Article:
TTS uses an agent model to flourish in a tough economy
By Aaron Huff
When the demand for truck capacity heats up, carriers gain leverage to increase revenues and margins – both of which fall when demand cools. But this pattern does not always apply in a nonasset environment, where some transportation providers have positioned themselves to thrive during both up and down cycles.
Considering the imbalance of the market over the last four years, Andy Cole chose an ideal time to create Total Transportation Services. Since moving its first load in January 2006, the Frisco, Texas-based company has experienced phenomenal growth; in 2009, revenues topped $240 million.
As president, Cole leads a management team with many years of experience in both asset and nonasset transportation. When creating TTS, management focused on solving the pain points of a nonasset environment, one of which is the internal conflict that exists between a corporate office and agents when the corporate office has sales and dispatch functions. In some instances, this model causes competition with agents for customers.
By contrast, TTS maintains an office in Frisco for administration purposes only. “We tried to keep this a pure ‘agent-centric’ business model,” Cole says. “Agents want to be in a place where they are not competing.”
The company’s largest initial investment was in technology for software licenses and custom development. TTS designed its first platform as a managerial tool for the corporate office and also for agents to have real-time visibility of the activities within its walls. The technology since has morphed into an advanced supply chain and transportation management system. Agents use the TTS system to help customers attain cost savings through optimization and gained efficiencies.
Management focused on solving nonasset pain points.
For customers, TTS agents offer shipment tracking by connecting with carriers through electronic data interchange (EDI). Carriers not equipped with EDI can update the TTS system electronically by the driver sending shipment updates from a cell phone.
One of the reasons TTS has grown so quickly is its ability to recruit agents with established businesses. The agent model brings instant revenue on a variable cost basis.
Currently, TTS operates more than 50 agent offices. Some of these sites are carrier agents that operate assets within a TTS division called Progressive Transportation. In this arrangement, the agents dispatch their own drivers, and TTS provides the administrative backroom work. Progressive Transportation has a total fleet of more than 400 trucks.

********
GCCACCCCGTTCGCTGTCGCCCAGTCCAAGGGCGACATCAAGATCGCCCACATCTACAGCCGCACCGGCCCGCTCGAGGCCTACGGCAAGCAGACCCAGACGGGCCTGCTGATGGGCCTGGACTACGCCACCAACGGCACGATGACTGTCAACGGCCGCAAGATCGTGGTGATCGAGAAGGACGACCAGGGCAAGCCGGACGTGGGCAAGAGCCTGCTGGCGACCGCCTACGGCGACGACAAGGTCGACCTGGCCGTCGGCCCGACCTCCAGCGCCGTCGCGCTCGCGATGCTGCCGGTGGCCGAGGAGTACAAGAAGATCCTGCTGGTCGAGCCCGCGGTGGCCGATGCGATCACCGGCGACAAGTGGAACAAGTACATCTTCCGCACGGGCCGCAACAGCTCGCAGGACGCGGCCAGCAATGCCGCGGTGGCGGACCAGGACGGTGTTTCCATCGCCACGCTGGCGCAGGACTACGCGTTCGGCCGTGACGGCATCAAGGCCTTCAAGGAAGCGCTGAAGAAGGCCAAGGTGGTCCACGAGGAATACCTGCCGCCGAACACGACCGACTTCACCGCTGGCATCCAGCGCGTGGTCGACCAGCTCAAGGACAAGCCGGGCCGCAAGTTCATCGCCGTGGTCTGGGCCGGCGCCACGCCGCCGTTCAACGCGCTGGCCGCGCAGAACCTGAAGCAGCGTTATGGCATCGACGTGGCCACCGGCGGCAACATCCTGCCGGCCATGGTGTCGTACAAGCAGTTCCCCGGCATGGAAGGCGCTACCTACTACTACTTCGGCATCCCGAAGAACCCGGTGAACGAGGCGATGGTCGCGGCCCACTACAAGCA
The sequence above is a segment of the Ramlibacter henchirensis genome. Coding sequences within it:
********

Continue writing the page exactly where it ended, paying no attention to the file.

Having this asset-light division helps TTS “pick the lock” on bid opportunities that otherwise would be available exclusively to carriers with assets.
“We think the agent model has a lot of room for growth as we refine our offering to agents and as the technology continues to get better,” Cole says. “We will not try to change our model but continue to enhance it to solve agent and customer problems.”
Whereas many nonasset brokerage and logistics firms tend to source truck capacity from small carriers, more than 60 percent of the capacity in the TTS system comes from big carriers with more than 250 trucks.
“We’re not concerned about bigger carriers leaving us,” Cole says. “We’ve negotiated longer-term agreements with those guys. We will keep tapping into that business model, which will help as freight starts coming back.”
Cole anticipates annual growth to continue in the 20 to 22 percent range this year and beyond. Looking at the competitive landscape, he says the nonasset marketplace would be more crowded if carriers that already operate brokerage and logistics divisions were more committed to the nonasset sector. Many carriers use these divisions just for overflow.
“The real test is when freight starts coming back,” Cole says. Will carriers continue to use brokerage as a “bolt-on” to their assets to move more freight in and out of their own systems, or will they pour more resources into the nonasset sector? Considering the success of TTS in this space, the opportunities are hard to ignore. n
Aaron Huff is Senior Editor of Commercial Carrier Journal.
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